Saturday, April 15, 2017

Second hottest March on record - NASA global temperature update with year to date comparison

Sou | 4:00 AM One comment so far. Add a comment
According to GISS NASA, the average global surface temperature anomaly for March was 1.12 °C, which is 0.16 °C lower than the hottest March in 2016, making March 2017 the second hottest March in the record.

Here is a chart of the average of 12 months to March each year. The 12 months to March 2017 averaged 0.93 °C above the 1951-1980 mean and was almost identical to the 12 months to March 2016, being just 0.02 °C cooler. This makes it the second hottest April to March 12 month period on record.
Figure 1 | Global mean surface temperature anomaly for the 12 months to March each year. The base period is 1951-1980. Data source: GISS NASA

Below is a chart of the month of March only. This March was 1.12 °C above the 1951-1980 average and was the second hottest March on record. It was 0.16 °C cooler than March 2016 but 0.2 °C warmer than the third hottest, which was 0.92 °C back in 2010. Hover over the chart to see the anomaly in any March:
Figure 2 | Global mean surface temperature anomaly for the the month of March only. The base period is 1951-1980. Data source: GISS NASA

ENSO year comparisons - another El Niño?

There was no La Niña after the recent El Niño, or not according to the Australian Bureau of Meteorology (by NOAA criteria there was a weak one). In the chart below you can see the global mean temperature trend by month. It shows the strongest El Niño years since 1950, which were followed by a La Nina. I've included the 2015-17 period for comparison. The BoM ENSO update is now showing neutral, with a 50% chance of an El Nino later this year.

Of the seven very strong, strong and strong to moderate El Ninos since 1950, there were only three that were followed by a La Nina (not including 2015-17, which I don't count). The chart spans a three year period. That is, for the 2015-16 El Niño and subsequent, it goes from January 2015 to December 2017, or would if the data allowed. (For a more detailed explanation see the HW articles: El Niño to La Niña years with more detail here.)

Figure 3 | Global mean surface temperature for strong or moderate/strong El Nino years that were followed by a La Nina. Also includes the 2015/16 El Nino for comparison. Data source: GISS NASA
Looking at the chart above for 2015-17, you can see that if there was a La Niña, it wasn't just very weak, it was also very hot. Quite a bit hotter than most previous El Niño months and way hotter than any past La Niña. You can also see that we may be heading into another El Niño. The Australian Bureau of Meteorology first issued an El Niño Watch in its ENSO wrap-up last month (see the HotWhopper sidebar).

Where was it hot?

Last month it was very hot in the Arctic and all over Europe through to Russia. Actually, it was really warm almost everywhere wasn't it. (It's all about expectations. With global warming continuing...)

Figure 4 | Map showing mean surface temperature, anomalies for March, from the 1951-1980 mean. Source: GISS NASA

Below is the chart for February this year for comparison. In March the heat spread further west over Europe. Parts of Antarctica were hotter, and parts were cooler than in February.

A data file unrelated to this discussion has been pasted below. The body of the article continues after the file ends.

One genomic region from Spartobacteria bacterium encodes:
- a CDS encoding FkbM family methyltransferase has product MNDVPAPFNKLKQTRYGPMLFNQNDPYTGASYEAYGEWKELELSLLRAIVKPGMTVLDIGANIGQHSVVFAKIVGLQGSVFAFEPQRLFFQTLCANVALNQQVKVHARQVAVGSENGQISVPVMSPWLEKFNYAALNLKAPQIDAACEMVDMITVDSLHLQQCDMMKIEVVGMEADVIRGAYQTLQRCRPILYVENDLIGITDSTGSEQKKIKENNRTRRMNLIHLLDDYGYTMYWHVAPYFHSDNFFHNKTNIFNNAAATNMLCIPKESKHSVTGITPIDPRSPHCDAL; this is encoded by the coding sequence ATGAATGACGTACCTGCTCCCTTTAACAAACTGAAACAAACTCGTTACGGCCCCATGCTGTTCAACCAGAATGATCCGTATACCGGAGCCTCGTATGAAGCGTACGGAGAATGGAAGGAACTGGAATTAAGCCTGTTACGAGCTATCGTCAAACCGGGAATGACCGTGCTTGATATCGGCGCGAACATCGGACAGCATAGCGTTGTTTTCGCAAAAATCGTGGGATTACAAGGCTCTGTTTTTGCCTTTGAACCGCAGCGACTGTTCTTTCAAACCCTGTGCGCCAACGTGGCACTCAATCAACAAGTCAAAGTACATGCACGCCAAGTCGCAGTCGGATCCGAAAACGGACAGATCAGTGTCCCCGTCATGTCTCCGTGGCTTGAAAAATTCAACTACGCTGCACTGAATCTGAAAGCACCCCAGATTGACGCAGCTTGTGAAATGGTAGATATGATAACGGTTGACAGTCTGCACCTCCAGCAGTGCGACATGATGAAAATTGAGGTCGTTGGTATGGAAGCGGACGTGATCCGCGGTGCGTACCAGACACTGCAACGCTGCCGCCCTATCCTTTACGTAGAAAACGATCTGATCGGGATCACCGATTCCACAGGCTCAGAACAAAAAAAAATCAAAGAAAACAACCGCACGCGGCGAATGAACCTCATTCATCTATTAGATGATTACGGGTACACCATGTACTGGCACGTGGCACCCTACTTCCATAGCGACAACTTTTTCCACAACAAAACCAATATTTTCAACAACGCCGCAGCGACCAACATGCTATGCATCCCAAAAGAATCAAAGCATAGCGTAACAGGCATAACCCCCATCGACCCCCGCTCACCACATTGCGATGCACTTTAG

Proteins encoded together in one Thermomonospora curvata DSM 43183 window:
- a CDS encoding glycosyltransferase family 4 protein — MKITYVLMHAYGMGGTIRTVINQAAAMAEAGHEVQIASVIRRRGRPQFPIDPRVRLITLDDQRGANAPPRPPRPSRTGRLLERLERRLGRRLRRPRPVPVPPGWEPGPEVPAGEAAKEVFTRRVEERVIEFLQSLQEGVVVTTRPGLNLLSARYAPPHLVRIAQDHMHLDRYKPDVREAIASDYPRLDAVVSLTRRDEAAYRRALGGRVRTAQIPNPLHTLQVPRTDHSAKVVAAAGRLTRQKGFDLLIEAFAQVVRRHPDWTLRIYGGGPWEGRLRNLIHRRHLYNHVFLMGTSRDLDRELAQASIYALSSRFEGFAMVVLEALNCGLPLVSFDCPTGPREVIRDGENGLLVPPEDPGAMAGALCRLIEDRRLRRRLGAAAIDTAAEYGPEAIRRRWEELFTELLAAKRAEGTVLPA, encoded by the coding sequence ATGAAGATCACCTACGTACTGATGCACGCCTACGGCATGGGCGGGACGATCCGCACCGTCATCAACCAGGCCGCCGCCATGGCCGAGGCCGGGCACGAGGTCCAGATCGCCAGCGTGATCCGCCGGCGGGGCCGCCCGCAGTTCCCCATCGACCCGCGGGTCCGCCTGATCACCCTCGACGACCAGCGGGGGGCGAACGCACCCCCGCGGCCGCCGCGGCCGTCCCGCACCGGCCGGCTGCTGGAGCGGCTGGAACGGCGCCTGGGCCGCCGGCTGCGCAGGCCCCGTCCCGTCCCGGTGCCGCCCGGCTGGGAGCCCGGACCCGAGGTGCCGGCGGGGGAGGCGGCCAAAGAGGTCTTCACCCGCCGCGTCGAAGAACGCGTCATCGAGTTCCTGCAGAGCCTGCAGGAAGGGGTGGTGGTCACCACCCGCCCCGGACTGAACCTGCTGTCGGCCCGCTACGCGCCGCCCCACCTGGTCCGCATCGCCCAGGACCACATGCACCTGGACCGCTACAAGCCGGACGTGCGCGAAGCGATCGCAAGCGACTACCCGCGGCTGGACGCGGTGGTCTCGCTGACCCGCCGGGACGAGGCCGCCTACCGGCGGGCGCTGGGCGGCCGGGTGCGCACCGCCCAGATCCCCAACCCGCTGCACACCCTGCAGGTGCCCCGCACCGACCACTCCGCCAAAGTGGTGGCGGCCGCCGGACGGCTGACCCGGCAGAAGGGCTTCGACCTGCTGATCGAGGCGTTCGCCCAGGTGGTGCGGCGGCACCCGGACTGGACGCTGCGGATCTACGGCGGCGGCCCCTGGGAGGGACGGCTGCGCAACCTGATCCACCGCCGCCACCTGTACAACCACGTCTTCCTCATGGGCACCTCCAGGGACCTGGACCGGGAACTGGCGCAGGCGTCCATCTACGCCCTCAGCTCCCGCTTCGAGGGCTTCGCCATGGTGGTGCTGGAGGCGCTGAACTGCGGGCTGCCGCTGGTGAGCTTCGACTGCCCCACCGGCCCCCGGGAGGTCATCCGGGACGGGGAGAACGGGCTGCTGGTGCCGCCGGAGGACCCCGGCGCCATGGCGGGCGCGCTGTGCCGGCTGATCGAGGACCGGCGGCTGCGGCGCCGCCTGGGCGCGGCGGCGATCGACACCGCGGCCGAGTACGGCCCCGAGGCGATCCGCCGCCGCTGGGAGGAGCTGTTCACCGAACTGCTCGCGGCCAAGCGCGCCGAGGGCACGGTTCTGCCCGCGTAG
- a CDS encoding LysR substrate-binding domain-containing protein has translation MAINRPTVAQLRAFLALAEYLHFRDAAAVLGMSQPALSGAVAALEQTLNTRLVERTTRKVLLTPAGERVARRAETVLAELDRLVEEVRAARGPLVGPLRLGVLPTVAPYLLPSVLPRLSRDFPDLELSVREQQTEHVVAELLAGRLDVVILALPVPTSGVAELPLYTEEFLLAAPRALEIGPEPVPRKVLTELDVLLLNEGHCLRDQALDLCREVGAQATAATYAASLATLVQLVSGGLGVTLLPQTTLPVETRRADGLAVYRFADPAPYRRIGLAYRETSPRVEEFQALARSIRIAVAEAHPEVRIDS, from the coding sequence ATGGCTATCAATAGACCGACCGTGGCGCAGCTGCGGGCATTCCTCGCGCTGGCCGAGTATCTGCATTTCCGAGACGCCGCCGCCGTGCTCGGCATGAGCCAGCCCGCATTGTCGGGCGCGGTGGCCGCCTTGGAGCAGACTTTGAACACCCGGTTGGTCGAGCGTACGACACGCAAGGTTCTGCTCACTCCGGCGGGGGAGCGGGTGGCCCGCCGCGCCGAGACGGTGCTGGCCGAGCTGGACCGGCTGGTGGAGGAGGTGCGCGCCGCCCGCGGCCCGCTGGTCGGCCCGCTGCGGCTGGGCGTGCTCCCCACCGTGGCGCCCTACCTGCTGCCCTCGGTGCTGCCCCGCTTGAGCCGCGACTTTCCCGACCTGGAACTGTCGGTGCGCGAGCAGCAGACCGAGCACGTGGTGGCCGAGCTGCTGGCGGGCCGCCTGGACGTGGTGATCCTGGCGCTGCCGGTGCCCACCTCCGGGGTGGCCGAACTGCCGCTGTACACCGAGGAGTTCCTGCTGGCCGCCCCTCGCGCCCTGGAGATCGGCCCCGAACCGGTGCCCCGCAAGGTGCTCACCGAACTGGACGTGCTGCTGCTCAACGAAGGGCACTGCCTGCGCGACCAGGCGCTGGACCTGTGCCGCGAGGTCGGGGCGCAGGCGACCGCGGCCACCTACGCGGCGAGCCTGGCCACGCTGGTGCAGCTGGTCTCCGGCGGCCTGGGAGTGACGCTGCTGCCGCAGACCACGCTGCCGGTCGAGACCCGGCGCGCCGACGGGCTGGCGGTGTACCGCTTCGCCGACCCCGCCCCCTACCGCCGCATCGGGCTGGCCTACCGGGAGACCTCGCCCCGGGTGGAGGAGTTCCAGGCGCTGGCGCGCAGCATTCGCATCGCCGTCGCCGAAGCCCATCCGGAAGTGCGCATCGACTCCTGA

Figure 5 | Map showing mean surface temperature, anomalies for February, from the 1951-1980 mean. Source: GISS NASA

The chart below will give you an idea of just how hot it was in different latitudes last month.

Figure 6 | Global mean surface temperature anomaly by latitude for March 2017. The base period is 1951-1980. Data source: GISS NASA

Year to date chart (already)

For the record, here for the first time this year is the year to date progressive chart. You need to understand what it is to make sense of it. What the chart below shows is the average temperature for the year at each point on each separate line on the chart. The topmost line is last year (2016). At January, the point is just the anomaly for January. At February, the point is the average anomaly for January and February. At March, it's the average of January to March inclusive - all the way to December, which is the average for the whole year.

So the 2017 year shows that the average for the period January to March is 1.04 °C. This is 0.2 °C lower than the average for the year was this time last year during the massive El Nino. The average over the entire 2016 year is 0.98 °C (the point marked for December on the 2016 line) so this year could be on track to be another hottest year.

Figure 7 | Global mean surface temperature anomaly average year to date (progressive), by year - up to March 2017. The base period is 1951-1980. Data source: GISS NASA

The anomalies for the rest of the year would have to remain high for 2017 to be hotter overall than last year, an average of 0.96 °C. What we thought a year ago would be impossible is not beyond the realms of possibility after all.

1 comment:

  1. Aha, so there's a 0.2 C per decade *cooling* trend. Take that, warmunists!

    Oddly, I live in one of the few blue places in the northern hemisphere for March (it was indeed a surprisingly cool march -- whereas the rest of winter was stupidly warm).

    I'm moving to one of the few blue places in the northern hemisphere for February. Went skiing today in -15 C weather. It's a warm -15 C though: I was in just a t-shirt and sweater.


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